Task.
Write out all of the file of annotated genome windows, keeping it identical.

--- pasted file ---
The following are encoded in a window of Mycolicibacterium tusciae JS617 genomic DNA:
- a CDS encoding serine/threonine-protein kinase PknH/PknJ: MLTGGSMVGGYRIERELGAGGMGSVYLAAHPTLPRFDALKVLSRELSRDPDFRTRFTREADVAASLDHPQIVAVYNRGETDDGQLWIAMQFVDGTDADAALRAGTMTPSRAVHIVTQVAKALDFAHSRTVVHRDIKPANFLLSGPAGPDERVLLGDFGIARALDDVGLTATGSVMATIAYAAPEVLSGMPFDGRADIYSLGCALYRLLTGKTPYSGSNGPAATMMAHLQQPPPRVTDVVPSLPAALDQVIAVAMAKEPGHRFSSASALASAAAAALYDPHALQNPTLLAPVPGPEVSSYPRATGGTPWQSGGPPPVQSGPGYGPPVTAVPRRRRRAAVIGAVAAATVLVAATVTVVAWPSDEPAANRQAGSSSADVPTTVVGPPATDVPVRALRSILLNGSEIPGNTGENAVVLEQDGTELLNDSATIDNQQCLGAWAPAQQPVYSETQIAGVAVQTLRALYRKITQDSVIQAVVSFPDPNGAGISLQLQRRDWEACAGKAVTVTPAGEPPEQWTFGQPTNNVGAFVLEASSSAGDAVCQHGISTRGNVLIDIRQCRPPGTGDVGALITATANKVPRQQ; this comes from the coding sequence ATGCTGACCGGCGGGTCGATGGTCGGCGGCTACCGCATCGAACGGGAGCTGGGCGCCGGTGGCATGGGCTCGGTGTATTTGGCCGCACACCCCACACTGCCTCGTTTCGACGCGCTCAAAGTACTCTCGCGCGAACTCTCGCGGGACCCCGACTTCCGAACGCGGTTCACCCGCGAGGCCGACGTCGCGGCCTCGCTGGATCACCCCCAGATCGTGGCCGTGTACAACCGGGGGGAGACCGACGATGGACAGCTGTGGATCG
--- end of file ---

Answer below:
The following are encoded in a window of Mycolicibacterium tusciae JS617 genomic DNA:
- a CDS encoding serine/threonine-protein kinase PknH/PknJ: MLTGGSMVGGYRIERELGAGGMGSVYLAAHPTLPRFDALKVLSRELSRDPDFRTRFTREADVAASLDHPQIVAVYNRGETDDGQLWIAMQFVDGTDADAALRAGTMTPSRAVHIVTQVAKALDFAHSRTVVHRDIKPANFLLSGPAGPDERVLLGDFGIARALDDVGLTATGSVMATIAYAAPEVLSGMPFDGRADIYSLGCALYRLLTGKTPYSGSNGPAATMMAHLQQPPPRVTDVVPSLPAALDQVIAVAMAKEPGHRFSSASALASAAAAALYDPHALQNPTLLAPVPGPEVSSYPRATGGTPWQSGGPPPVQSGPGYGPPVTAVPRRRRRAAVIGAVAAATVLVAATVTVVAWPSDEPAANRQAGSSSADVPTTVVGPPATDVPVRALRSILLNGSEIPGNTGENAVVLEQDGTELLNDSATIDNQQCLGAWAPAQQPVYSETQIAGVAVQTLRALYRKITQDSVIQAVVSFPDPNGAGISLQLQRRDWEACAGKAVTVTPAGEPPEQWTFGQPTNNVGAFVLEASSSAGDAVCQHGISTRGNVLIDIRQCRPPGTGDVGALITATANKVPRQQ; this comes from the coding sequence ATGCTGACCGGCGGGTCGATGGTCGGCGGCTACCGCATCGAACGGGAGCTGGGCGCCGGTGGCATGGGCTCGGTGTATTTGGCCGCACACCCCACACTGCCTCGTTTCGACGCGCTCAAAGTACTCTCGCGCGAACTCTCGCGGGACCCCGACTTCCGAACGCGGTTCACCCGCGAGGCCGACGTCGCGGCCTCGCTGGATCACCCCCAGATCGTGGCCGTGTACAACCGGGGGGAGACCGACGATGGACAGCTGTGGATCG